Tell the International Assoc. of Architects to reject RIBA’s racist boycott of Israelis

We recently posted about a Guardian report on a resolution by the Royal Institute of British Architects (RIBA) which called on Union of International Architects (UIA) to suspend the membership of the Israeli Association of United Architects “until it acts to resist projects on illegally-occupied land and observes international law and accords”.  

We noted that this appalling decision represents a prime example of the racist double standards at the heart of the BDS movement, as RIBA singles out Israeli architects among the 74 members of the UIA – a list which includes Pakistan, China, Saudi Arabia, Iran and Syria, among others.

It appears that the resolution was based in part on the anti-Israel activism of RIBA’s past President Angela Brady, and a dishonest and highly propagandistic presentation by an extreme Jewish critic of Israel named Abe Hayeem. Hayeem is a RIBA member, chair of Architects and Planners for Justice in Palestine and ‘Comment is Free’ contributor.


Abe Hayeem (2003)

(You can hear Hayeem in this audio, from an anti-Israel demo in London in 2003, accuse the “neo-fascist” government of Israel of engaging in a policy of “transfer”, “ethnic cleansing”, “state terrorism” and “apartheid” against Palestinians, and calling for a complete trade embargo against the state.)

However, there’s been some push back against RIBA’s resolution by Stephen Gamesa RIBA member who published an op-ed at The Jewish Chronicle condemning the organization’s bigotry and hypocrisy, and calling for the removal of their Royal Charter if the resolution is not reversed.  


Stephen Games

Mr. Games has published the following open letter to the president of RIBA.

Dear President,

I am not a member of any interest group within the RIBA but was nonetheless disappointed to learn of Council’s decision to call for the Israeli architects’ body to be suspended from the International Union of Architects. I had no previous knowledge that this was coming up for a vote, I have not seen it reported in the RIBA, and I have not had any documentation about it, otherwise I would have protested earlier.

I object to the vote for five reasons:

1.0  The vote was biased

1.1  Council’s decision is wrong and misconceived. I completely accept that the principle of Israel’s building on land won by Israel when resisting efforts by combined Arab forces to destroy it in 1967 is contentious, politically motivated and merits questioning. It is designed to provide housing for Israelis and to redefine future borders. It will however either cease when an agreement is reached between Israel and the Palestinian Authority or will continue legitimately, either within a newly drawn Israel or a newly drawn Palestinian state.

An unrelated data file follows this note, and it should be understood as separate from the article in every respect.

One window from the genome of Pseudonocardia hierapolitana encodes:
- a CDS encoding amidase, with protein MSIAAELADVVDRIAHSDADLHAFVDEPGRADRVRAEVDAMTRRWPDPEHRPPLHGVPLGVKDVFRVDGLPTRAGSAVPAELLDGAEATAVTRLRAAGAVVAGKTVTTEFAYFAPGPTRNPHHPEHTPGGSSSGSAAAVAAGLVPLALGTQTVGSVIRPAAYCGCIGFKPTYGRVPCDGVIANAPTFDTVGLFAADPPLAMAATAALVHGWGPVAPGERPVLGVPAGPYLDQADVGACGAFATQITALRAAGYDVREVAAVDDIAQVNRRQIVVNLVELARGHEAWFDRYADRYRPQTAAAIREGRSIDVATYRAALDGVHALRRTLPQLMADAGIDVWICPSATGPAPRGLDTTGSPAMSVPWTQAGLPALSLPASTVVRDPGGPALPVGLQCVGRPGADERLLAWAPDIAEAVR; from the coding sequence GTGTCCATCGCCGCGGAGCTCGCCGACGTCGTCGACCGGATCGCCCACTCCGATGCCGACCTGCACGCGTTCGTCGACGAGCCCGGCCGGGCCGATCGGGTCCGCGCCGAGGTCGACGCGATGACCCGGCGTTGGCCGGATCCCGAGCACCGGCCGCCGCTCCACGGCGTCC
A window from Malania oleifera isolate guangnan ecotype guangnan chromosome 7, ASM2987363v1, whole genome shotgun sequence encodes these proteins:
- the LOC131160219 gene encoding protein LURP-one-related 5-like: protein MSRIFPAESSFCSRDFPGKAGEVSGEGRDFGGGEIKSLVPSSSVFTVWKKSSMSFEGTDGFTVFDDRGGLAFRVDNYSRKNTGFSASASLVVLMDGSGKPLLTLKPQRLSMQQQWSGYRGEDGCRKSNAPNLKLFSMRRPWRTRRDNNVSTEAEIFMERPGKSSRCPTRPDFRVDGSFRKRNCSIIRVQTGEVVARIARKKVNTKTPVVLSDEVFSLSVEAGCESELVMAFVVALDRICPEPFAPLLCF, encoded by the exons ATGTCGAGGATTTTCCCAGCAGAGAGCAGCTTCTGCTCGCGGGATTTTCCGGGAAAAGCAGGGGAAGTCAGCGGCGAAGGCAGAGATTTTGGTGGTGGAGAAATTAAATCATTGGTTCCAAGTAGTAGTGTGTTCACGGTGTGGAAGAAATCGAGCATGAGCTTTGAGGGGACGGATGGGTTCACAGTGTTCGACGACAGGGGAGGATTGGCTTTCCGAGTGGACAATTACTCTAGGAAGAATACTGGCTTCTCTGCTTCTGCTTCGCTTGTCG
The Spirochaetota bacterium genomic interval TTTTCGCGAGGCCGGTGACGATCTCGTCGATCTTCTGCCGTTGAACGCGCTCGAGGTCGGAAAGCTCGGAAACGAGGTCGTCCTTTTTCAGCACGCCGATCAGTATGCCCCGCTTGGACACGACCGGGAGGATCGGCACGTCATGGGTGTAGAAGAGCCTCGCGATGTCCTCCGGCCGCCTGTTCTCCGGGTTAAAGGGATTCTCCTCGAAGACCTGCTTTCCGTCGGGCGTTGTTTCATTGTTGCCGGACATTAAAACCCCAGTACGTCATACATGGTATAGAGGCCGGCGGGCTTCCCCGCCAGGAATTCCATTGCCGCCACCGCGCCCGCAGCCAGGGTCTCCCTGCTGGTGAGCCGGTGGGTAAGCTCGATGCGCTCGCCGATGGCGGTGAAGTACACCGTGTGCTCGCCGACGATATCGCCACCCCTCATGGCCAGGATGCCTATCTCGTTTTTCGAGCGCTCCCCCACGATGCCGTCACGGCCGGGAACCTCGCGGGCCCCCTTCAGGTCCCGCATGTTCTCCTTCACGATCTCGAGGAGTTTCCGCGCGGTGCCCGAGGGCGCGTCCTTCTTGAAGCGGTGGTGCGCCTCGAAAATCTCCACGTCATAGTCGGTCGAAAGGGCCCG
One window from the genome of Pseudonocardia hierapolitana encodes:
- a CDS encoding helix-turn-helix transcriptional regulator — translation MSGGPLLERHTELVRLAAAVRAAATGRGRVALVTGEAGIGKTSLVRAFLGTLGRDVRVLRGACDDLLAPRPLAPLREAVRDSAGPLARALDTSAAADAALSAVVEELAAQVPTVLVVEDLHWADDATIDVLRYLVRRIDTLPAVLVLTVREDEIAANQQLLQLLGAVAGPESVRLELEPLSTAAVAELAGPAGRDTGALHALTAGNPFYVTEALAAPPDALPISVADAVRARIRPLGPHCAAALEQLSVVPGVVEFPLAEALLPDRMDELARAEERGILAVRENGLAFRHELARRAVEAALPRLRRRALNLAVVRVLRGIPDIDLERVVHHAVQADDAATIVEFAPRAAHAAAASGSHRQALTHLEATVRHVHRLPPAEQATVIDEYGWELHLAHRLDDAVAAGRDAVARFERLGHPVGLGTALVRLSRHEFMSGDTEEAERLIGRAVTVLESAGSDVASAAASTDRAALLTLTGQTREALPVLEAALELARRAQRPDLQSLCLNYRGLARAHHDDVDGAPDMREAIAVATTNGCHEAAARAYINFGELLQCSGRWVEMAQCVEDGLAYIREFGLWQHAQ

1.2  The fact that no such agreement has yet been reached reflects the fact that terms have not yet been drawn up that satisfy both sides. Council’s decision implicitly means that the RIBA blames Israel alone for the fact that an agreement has not yet been reached.

1.3  For the RIBA to blame one side for censure is inappropriate. The RIBA is not a political body, it has no special insight into the dispute, nor is there anything in its constitution that should lead it to be partisan. The RIBA’s proper role is to preserve neutrality. To do otherwise is to act outside its mandate as a royal body. 

2.0  The vote was intrusive and mischievous

2.1  The decision suggests that the argument about Israeli building needs to be specially highlighted. It does not. There is already vocal opposition within Israel itself to “settlement building”. Significant numbers of IAUA members are themselves opposed to such building and do not need or wish to be removed from international platforms such as the International Union. They themselves see this as unhelpful and unfriendly action by foreign busy-bodies, designed not to ameliorate conditions but to demonise one side and one side alone in the dispute.

2.2  Votes such as this do not resolve problems. They drive the opposed parties further apart.

3.0  The vote was unfair

3.1  In voting for the Israeli Association of United Architects to be suspended, Council is taking action that it has taken against no other country. The meaning of this is that the RIBA finds Israel uniquely reprehensible in the world, or more reprehensible than any other country, in terms of human rights abuse. This flies in the face of all evidence. In the most recent (2011) Observer human rights index, Israel did not appear in even the top 20 of human rights abusers, which were listed as (in order):

1. Congo   2. Rwanda   3. Burundi   4. Algeria   5. Sierra Leone  

6. Egypt   7. North Korea   8. Sudan   9. Indonesia   10. Yugoslavia  

11. Pakistan   12. China   13. Libya   14. Burma   15. Iraq  

16. Afghanistan   17. Iran   18. Yemen   19. Chad  20.  Congo (Republic).